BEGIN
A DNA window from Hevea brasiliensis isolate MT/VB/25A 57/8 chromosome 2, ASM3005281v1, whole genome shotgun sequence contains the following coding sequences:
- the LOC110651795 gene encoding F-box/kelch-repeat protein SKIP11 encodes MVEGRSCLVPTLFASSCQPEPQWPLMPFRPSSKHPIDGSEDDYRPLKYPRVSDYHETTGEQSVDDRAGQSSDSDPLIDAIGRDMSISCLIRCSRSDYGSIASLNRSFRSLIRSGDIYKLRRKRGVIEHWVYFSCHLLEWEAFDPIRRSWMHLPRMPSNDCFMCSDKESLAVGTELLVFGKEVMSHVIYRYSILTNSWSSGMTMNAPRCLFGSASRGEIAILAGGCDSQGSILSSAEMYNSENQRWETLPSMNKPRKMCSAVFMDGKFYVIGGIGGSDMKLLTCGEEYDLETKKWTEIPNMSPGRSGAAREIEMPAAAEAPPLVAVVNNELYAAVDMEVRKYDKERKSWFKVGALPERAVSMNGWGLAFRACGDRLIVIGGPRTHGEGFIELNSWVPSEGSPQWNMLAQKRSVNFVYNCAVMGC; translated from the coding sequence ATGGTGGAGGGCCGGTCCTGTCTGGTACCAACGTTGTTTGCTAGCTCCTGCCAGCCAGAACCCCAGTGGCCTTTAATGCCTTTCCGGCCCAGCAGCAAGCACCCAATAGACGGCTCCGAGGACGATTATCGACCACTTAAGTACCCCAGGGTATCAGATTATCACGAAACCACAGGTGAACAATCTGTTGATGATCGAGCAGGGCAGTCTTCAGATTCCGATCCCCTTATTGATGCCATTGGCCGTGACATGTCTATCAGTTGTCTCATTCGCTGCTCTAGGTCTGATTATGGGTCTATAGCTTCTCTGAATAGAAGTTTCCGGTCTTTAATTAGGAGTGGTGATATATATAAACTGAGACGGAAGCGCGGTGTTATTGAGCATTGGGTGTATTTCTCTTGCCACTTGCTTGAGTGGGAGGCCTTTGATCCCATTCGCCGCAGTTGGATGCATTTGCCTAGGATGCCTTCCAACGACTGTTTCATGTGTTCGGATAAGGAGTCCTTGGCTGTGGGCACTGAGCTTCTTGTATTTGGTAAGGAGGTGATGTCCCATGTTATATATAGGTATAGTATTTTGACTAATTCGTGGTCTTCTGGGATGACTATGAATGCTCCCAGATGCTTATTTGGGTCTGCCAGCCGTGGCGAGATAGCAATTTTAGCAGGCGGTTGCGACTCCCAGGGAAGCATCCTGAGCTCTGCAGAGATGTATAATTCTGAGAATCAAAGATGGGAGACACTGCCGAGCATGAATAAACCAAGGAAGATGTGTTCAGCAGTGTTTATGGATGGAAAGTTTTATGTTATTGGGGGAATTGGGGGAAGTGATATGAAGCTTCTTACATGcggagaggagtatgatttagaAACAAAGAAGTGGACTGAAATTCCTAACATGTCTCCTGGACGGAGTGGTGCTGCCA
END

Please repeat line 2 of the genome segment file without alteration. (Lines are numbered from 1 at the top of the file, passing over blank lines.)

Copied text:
- the LOC110651795 gene encoding F-box/kelch-repeat protein SKIP11 encodes MVEGRSCLVPTLFASSCQPEPQWPLMPFRPSSKHPIDGSEDDYRPLKYPRVSDYHETTGEQSVDDRAGQSSDSDPLIDAIGRDMSISCLIRCSRSDYGSIASLNRSFRSLIRSGDIYKLRRKRGVIEHWVYFSCHLLEWEAFDPIRRSWMHLPRMPSNDCFMCSDKESLAVGTELLVFGKEVMSHVIYRYSILTNSWSSGMTMNAPRCLFGSASRGEIAILAGGCDSQGSILSSAEMYNSENQRWETLPSMNKPRKMCSAVFMDGKFYVIGGIGGSDMKLLTCGEEYDLETKKWTEIPNMSPGRSGAAREIEMPAAAEAPPLVAVVNNELYAAVDMEVRKYDKERKSWFKVGALPERAVSMNGWGLAFRACGDRLIVIGGPRTHGEGFIELNSWVPSEGSPQWNMLAQKRSVNFVYNCAVMGC; translated from the coding sequence ATGGTGGAGGGCCGGTCCTGTCTGGTACCAACGTTGTTTGCTAGCTCCTGCCAGCCAGAACCCCAGTGGCCTTTAATGCCTTTCCGGCCCAGCAGCAAGCACCCAATAGACGGCTCCGAGGACGATTATCGACCACTTAAGTACCCCAGGGTATCAGATTATCACGAAACCACAGGTGAACAATCTGTTGATGATCGAGCAGGGCAGTCTTCAGATTCCGATCCCCTTATTGATGCCATTGGCCGTGACATGTCTATCAGTTGTCTCATTCGCTGCTCTAGGTCTGATTATGGGTCTATAGCTTCTCTGAATAGAAGTTTCCGGTCTTTAATTAGGAGTGGTGATATATATAAACTGAGACGGAAGCGCGGTGTTATTGAGCATTGGGTGTATTTCTCTTGCCACTTGCTTGAGTGGGAGGCCTTTGATCCCATTCGCCGCAGTTGGATGCATTTGCCTAGGATGCCTTCCAACGACTGTTTCATGTGTTCGGATAAGGAGTCCTTGGCTGTGGGCACTGAGCTTCTTGTATTTGGTAAGGAGGTGATGTCCCATGTTATATATAGGTATAGTATTTTGACTAATTCGTGGTCTTCTGGGATGACTATGAATGCTCCCAGATGCTTATTTGGGTCTGCCAGCCGTGGCGAGATAGCAATTTTAGCAGGCGGTTGCGACTCCCAGGGAAGCATCCTGAGCTCTGCAGAGATGTATAATTCTGAGAATCAAAGATGGGAGACACTGCCGAGCATGAATAAACCAAGGAAGATGTGTTCAGCAGTGTTTATGGATGGAAAGTTTTATGTTATTGGGGGAATTGGGGGAAGTGATATGAAGCTTCTTACATGcggagaggagtatgatttagaAACAAAGAAGTGGACTGAAATTCCTAACATGTCTCCTGGACGGAGTGGTGCTGCCA